If the resurrection isn’t true, “Then those also who have fallen asleep in Christ have perished.” The faith is just a hoax and has no power. It would make the apostles the most pitiful of all. “If in this life only we have hoped in Christ, we are of all people most to be pitied.” But there is more to the resurrection story – Jesus is alive! “But in fact Christ has been raised from the dead, the firstfruits of those who have fallen asleep.” He has risen from the grave and is alive. Christianity is real and true, and through faith in Christ we can be set free from sin and spend eternity with the Father.  It’s only possible because of the Gospel and what Christ did on the Cross!

1 Corinthians 15:12-15

In 1 Corinthians 15:12-15 Paul continues to teach about the gospel. The Corinthians didn’t dispute Christ rose from the tomb. “Now if Christ is proclaimed as raised from the dead, how can some of you say that there is no resurrection of the dead?” The Corinthian Christians denied our resurrection as believers. They believed we lived forever, but not in resurrected bodies. Remember that resurrection is not merely life after death; it is the continuation of life after death in glorified bodies, which are our present bodies in a glorified state. Eternity will not be a place where our feeble earthly bodies will spend forever, but a place where we receive new bodies.

Paul’s argument was that if any believer did not get a new body, then Christ would not have either. “But if there is no resurrection of the dead, then not even Christ has been raised.” We will experience the same resurrection as Jesus whe that day comes. Paul shows how the resurrection of Jesus not only proves His own resurrection, but it proves the principle of resurrection. If these few Corinthians were right about their definition of the resurrection, then Jesus was still dead! But we know that is not the case, as Paul has proven throughout this chapter. Jesus is alive and so we will be too!

If there is no resurrection, then Jesus is not risen, and Paul and the other apostles have preached in vain. There is no real, resurrected Jesus whom they serve. “And if Christ has not been raised, then our preaching is in vain and your faith is in vain.” But it goes much further. If Jesus (and ultimately us) are not resurrected, the apostles are liars and preaching fake news. “We are even found to be misrepresenting God, because we testified about God that he raised Christ, whom he did not raise if it is true that the dead are not raised.” They weren’t, because Jesus did in fact raise from the tomb and we will do likewise.

Guzik walks through Paul’s logic point-by-point:

  • If there is no principle of resurrection, then Jesus did not rise from the dead
  • If Jesus did not rise from the dead, then death has power over Him and defeated Him
  • If death has power over Jesus, He is not God
  • If Jesus is not God, He cannot offer a complete sacrifice for sins
  • If Jesus cannot offer a complete sacrifice for sins, our sins are not completely paid for before God
  • If my sins are not completely paid for before God, then I am still in my sins
  • Therefore, if Jesus is not risen, He is unable to save

If there is no principle of resurrection, then the dead in Christ are gone forever.

John 20:10-17

John 20:10-17 has Jesus out of the tomb discovered by Mary and some other women who notified Peter and John that went and verified that He was not there.  They hadn’t really figured out what had happened, but they went home. “No one yet knew from the Scripture that he had to rise from the dead. The disciples then went back home.” That is, all except Mary.  “But Mary stood outside the tomb weeping. As she wept, she knelt to look into the tomb and saw two angels sitting there, dressed in white, one at the head, the other at the foot of where Jesus’ body had been laid. They said to her, “Woman, why do you weep?”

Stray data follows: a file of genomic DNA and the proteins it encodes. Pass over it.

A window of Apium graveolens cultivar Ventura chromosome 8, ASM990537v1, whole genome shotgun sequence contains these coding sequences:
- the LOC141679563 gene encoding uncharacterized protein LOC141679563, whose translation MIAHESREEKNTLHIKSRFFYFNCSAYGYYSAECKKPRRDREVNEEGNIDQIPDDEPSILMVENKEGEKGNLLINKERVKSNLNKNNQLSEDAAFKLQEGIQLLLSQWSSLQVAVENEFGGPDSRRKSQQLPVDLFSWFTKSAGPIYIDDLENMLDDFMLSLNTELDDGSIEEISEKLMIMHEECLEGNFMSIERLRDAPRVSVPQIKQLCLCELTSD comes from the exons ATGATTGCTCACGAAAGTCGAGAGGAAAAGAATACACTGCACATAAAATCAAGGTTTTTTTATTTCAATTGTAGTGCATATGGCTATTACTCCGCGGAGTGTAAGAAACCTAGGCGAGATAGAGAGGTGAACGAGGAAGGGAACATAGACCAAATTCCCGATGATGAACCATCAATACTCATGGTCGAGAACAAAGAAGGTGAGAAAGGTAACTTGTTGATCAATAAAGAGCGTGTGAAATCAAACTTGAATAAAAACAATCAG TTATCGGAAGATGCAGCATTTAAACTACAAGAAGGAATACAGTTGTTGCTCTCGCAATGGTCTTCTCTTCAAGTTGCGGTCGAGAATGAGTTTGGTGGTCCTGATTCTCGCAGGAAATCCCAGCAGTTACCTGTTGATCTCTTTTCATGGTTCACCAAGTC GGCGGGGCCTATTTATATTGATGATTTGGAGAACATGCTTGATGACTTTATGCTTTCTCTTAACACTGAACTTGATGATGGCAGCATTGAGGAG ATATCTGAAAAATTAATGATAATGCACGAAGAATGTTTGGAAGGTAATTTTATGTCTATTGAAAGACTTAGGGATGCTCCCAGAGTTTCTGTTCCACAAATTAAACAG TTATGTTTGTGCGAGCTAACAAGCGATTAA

Mary was there dealing with the grief of losing Jesus.  The angels appear, and she engages with them.  This is one of the few places in the Bible where someone encounters angels and they are not stricken with fear. It shows that Mary was so grieved at the loss of Jesus that she was unaffected even by an appearance of angels. She answers their question of why she is weeping from her heart. “They took my Master,” she said, “and I don’t know where they put him.” After she said this, she turned away and saw Jesus standing there. But she didn’t recognize him.” There is still a complete disconnect between what Jesus had been telling His followers, and the tomb being empty.

Jesus is there and speaks to Mary. “Jesus spoke to her, “Woman, why do you weep? Who are you looking for?”  Jesus is seeking her heart.  And she lays it out there.  She wants to take care of Jesus’ body the proper way. “She, thinking that he was the gardener, said, “Mister, if you took him, tell me where you put him so I can care for him.” Her assumption of Him being the gardener made since, as Jesus hadn’t revealed Himself yet.  But then He does.  He speaks to her in the way that connects and she immediately recognizes Him.  “Jesus said, “Mary. Turning to face him, she said in Hebrew, “Rabboni!” meaning “Teacher!”

Her immediate response was to run to Him and grab on.  But Jesus stops her from that. Jesus had only to say one word, and all was explained. There is no other one word interaction that has as much impact and emotion as when He called out her name.  But she isn’t allowed to latch on as He was still in a state of ascension. This shows that the resurrection body of Jesus was different, yet similar to His pre-resurrection body. It was definitely real and tangible, and Jesus was not a phantom.  “Jesus said, “Don’t cling to me, for I have not yet ascended to the Father.  Mary’s reaction was to hang on, but Jesus wants her to go and tell the others so His resurrection could come to reality!